RALEIGH--A group of state lawmakers says it aims to address issues important to millennials.
The General Assembly’s youngest members have formed the North Carolina Future Caucus, designed for state lawmakers 45 and younger.
The millennial generation is usually considered to include those born between the early 1980s and early 2000s – in other words, people ranging in age from teens to mid-30s.
A nonprofit, the Millennial Action Project, has organized the caucus along with similar groups in other states and in Congress. The North Carolina caucus is co-led by Rep. Chaz Beasley, a Charlotte Democrat, Rep. Kyle Hall, a King Republican, Sen. Chad Barefoot, a Wake Forest Republican, and Sen. Jay Chaudhuri, a Raleigh Democrat. Beasley, Hall and Chaudhuri kicked off their outreach effort Wednesday with a news conference at the Legislative Building.
“It is important to confront the issues that are important to our youngest citizens,” Chaudhuri said, suggesting that lawmakers may hold public forums on college campuses.
“I want to do whatever I can to make sure that we proactively include the voices of millennials and have them be a part of the conversation so that we can have a shared prosperity in the state today and a shared prosperity for this state in the future.”
The legislators said they view millennials as primarily concerned about job security and student loans, among other subjects. Tax and education concerns also came up in their remarks.
Hall said he hopes to address with younger voters the need for public safety as the state grows. “We have the same number of state troopers on the road today as we did in 1992,” Hall said. “The state of North Carolina is growing bigger and bigger everyday and we need to invest in public safety.”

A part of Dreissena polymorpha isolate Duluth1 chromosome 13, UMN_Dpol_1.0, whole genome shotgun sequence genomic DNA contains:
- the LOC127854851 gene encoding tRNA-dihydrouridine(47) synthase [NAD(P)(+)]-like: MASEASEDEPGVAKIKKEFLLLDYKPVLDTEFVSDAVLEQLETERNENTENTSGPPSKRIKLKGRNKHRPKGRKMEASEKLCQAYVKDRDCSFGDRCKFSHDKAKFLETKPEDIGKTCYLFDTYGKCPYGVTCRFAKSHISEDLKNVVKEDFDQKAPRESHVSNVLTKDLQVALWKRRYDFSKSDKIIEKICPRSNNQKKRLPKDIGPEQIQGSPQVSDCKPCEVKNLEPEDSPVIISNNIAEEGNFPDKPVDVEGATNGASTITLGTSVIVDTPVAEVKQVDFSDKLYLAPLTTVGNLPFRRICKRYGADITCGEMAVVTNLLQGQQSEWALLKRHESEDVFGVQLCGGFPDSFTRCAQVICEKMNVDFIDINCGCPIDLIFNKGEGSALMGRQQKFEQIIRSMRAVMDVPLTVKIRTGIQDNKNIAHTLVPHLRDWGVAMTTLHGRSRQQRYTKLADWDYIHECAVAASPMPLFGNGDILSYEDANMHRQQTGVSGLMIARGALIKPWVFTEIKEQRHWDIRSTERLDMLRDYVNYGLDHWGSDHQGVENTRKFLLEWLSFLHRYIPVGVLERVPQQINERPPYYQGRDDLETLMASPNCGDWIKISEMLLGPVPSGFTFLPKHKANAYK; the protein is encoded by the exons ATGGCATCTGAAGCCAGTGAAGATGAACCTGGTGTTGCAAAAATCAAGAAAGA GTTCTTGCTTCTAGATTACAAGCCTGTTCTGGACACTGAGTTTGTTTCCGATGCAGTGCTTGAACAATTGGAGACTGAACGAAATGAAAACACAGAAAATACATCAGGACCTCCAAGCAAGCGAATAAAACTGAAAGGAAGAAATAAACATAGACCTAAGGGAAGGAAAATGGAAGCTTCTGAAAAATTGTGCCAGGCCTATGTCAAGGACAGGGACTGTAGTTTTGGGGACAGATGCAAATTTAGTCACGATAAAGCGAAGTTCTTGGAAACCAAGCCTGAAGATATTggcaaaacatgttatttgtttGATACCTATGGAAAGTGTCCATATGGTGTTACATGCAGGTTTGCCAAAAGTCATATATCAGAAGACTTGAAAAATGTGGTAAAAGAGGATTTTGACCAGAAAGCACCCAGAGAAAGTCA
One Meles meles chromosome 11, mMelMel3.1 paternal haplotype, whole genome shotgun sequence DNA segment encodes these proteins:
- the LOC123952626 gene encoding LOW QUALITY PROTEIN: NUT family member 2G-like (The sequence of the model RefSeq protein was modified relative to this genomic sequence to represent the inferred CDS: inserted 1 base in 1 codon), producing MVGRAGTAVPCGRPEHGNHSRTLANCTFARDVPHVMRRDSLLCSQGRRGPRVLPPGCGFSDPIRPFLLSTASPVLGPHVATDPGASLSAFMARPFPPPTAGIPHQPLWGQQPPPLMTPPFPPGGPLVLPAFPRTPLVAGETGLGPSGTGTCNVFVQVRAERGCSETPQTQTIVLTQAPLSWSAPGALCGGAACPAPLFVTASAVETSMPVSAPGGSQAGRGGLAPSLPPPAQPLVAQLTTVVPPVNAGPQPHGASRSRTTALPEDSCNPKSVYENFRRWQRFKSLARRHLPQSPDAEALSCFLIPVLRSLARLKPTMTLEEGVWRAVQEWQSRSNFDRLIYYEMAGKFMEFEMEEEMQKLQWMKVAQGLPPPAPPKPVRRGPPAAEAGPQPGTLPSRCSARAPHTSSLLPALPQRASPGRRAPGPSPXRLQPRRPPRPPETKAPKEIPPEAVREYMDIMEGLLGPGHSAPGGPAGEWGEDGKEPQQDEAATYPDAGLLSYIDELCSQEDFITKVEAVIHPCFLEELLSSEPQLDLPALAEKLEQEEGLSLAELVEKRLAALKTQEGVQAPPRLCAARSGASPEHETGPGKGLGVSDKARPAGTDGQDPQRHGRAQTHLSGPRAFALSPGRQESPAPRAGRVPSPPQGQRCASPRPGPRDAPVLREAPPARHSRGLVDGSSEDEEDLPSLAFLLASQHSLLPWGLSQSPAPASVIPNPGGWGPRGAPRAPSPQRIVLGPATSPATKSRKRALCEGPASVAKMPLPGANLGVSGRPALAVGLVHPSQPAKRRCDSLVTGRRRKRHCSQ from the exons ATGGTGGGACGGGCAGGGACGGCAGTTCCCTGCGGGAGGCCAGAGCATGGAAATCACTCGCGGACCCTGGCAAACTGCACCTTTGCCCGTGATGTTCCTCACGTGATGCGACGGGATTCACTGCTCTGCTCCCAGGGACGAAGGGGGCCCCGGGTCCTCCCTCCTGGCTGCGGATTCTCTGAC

Steven Olikara, president and co-founder of Millennial Action Project, said the age of 45 was picked was to help create a “critical mass of members” that could be involved. Chaudhuri said Olikara suggested a North Carolina caucus when the two men met last year at a conference.
“We thought it was important for the citizens of North Carolina to see that there is a substantial group,” Olikara said. “It is important to build the coalition as wide as we can and not limit those involved.”
Chaudhuri acknowledged he is not a millennial. At 47, he is part of Generation X. But he said he understands the demographic changes that are happening in the state. Among North Carolina adults, Chaudhuri said, millennials will pass baby boomers this year as the largest generational group.
Millennials make up one out of every four voters in North Carolina, he said.
Chaudhuri said his own district consists of millennials from N.C. State University, William Peace University and Meredith College.